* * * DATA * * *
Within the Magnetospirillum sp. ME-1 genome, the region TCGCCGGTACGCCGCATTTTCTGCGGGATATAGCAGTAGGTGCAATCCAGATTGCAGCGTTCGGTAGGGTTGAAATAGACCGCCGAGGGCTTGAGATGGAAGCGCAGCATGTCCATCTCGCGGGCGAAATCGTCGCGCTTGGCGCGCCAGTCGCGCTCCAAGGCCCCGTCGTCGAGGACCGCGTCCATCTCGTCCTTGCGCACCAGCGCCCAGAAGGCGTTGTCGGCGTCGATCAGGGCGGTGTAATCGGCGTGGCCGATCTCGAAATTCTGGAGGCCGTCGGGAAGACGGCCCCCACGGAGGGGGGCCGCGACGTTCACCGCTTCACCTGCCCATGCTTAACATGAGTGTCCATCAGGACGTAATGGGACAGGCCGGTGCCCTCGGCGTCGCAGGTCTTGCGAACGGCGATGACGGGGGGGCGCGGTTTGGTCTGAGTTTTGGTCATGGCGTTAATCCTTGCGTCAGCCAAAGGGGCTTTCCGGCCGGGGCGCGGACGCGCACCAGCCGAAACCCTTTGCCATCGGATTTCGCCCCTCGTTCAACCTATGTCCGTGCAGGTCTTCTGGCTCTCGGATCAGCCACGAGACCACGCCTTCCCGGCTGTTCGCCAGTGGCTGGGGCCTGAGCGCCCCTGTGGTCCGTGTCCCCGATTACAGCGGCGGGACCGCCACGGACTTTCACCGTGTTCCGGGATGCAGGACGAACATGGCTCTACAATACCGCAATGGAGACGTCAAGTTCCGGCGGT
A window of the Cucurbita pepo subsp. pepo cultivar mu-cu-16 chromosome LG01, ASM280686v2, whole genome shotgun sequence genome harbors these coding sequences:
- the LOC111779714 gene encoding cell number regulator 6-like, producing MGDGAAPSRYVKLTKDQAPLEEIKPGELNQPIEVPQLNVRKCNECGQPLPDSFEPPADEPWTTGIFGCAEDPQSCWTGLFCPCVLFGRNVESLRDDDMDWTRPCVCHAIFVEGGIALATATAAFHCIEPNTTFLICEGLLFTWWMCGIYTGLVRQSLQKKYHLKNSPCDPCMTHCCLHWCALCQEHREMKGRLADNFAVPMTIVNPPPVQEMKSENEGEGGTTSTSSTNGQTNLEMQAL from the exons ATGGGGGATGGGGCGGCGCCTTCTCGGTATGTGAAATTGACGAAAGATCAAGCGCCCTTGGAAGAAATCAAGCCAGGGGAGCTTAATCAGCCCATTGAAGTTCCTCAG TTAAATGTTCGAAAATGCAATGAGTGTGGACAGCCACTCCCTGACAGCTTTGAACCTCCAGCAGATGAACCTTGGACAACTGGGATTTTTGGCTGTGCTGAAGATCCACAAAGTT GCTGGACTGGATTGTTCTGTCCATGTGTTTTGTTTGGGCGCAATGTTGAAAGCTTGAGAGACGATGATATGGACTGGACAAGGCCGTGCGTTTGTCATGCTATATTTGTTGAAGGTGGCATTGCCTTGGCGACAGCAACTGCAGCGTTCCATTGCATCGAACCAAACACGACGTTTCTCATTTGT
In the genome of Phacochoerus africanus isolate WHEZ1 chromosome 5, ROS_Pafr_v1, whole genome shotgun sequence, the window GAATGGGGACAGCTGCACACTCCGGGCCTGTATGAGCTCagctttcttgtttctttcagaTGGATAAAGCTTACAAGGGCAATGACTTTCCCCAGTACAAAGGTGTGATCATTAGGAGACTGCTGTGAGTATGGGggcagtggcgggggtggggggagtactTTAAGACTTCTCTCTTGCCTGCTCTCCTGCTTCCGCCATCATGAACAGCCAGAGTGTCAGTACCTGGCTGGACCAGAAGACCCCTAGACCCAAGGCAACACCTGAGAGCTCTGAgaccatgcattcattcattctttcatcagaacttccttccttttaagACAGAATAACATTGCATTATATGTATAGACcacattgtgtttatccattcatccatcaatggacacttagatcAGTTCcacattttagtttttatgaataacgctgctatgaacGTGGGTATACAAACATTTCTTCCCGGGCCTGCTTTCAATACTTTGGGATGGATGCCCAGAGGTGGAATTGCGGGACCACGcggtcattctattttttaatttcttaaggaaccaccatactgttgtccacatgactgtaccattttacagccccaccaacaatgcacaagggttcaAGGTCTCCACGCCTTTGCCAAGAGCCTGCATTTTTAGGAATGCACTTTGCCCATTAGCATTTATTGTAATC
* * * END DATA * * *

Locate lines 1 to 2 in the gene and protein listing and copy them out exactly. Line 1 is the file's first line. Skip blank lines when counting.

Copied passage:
Within the Magnetospirillum sp. ME-1 genome, the region TCGCCGGTACGCCGCATTTTCTGCGGGATATAGCAGTAGGTGCAATCCAGATTGCAGCGTTCGGTAGGGTTGAAATAGACCGCCGAGGGCTTGAGATGGAAGCGCAGCATGTCCATCTCGCGGGCGAAATCGTCGCGCTTGGCGCGCCAGTCGCGCTCCAAGGCCCCGTCGTCGAGGACCGCGTCCATCTCGTCCTTGCGCACCAGCGCCCAGAAGGCGTTGTCGGCGTCGATCAGGGCGGTGTAATCGGCGTGGCCGATCTCGAAATTCTGGAGGCCGTCGGGAAGACGGCCCCCACGGAGGGGGGCCGCGACGTTCACCGCTTCACCTGCCCATGCTTAACATGAGTGTCCATCAGGACGTAATGGGACAGGCCGGTGCCCTCGGCGTCGCAGGTCTTGCGAACGGCGATGACGGGGGGGCGCGGTTTGGTCTGAGTTTTGGTCATGGCGTTAATCCTTGCGTCAGCCAAAGGGGCTTTCCGGCCGGGGCGCGGACGCGCACCAGCCGAAACCCTTTGCCATCGGATTTCGCCCCTCGTTCAACCTATGTCCGTGCAGGTCTTCTGGCTCTCGGATCAGCCACGAGACCACGCCTTCCCGGCTGTTCGCCAGTGGCTGGGGCCTGAGCGCCCCTGTGGTCCGTGTCCCCGATTACAGCGGCGGGACCGCCACGGACTTTCACCGTGTTCCGGGATGCAGGACGAACATGGCTCTACAATACCGCAATGGAGACGTCAAGTTCCGGCGGT
A window of the Cucurbita pepo subsp. pepo cultivar mu-cu-16 chromosome LG01, ASM280686v2, whole genome shotgun sequence genome harbors these coding sequences: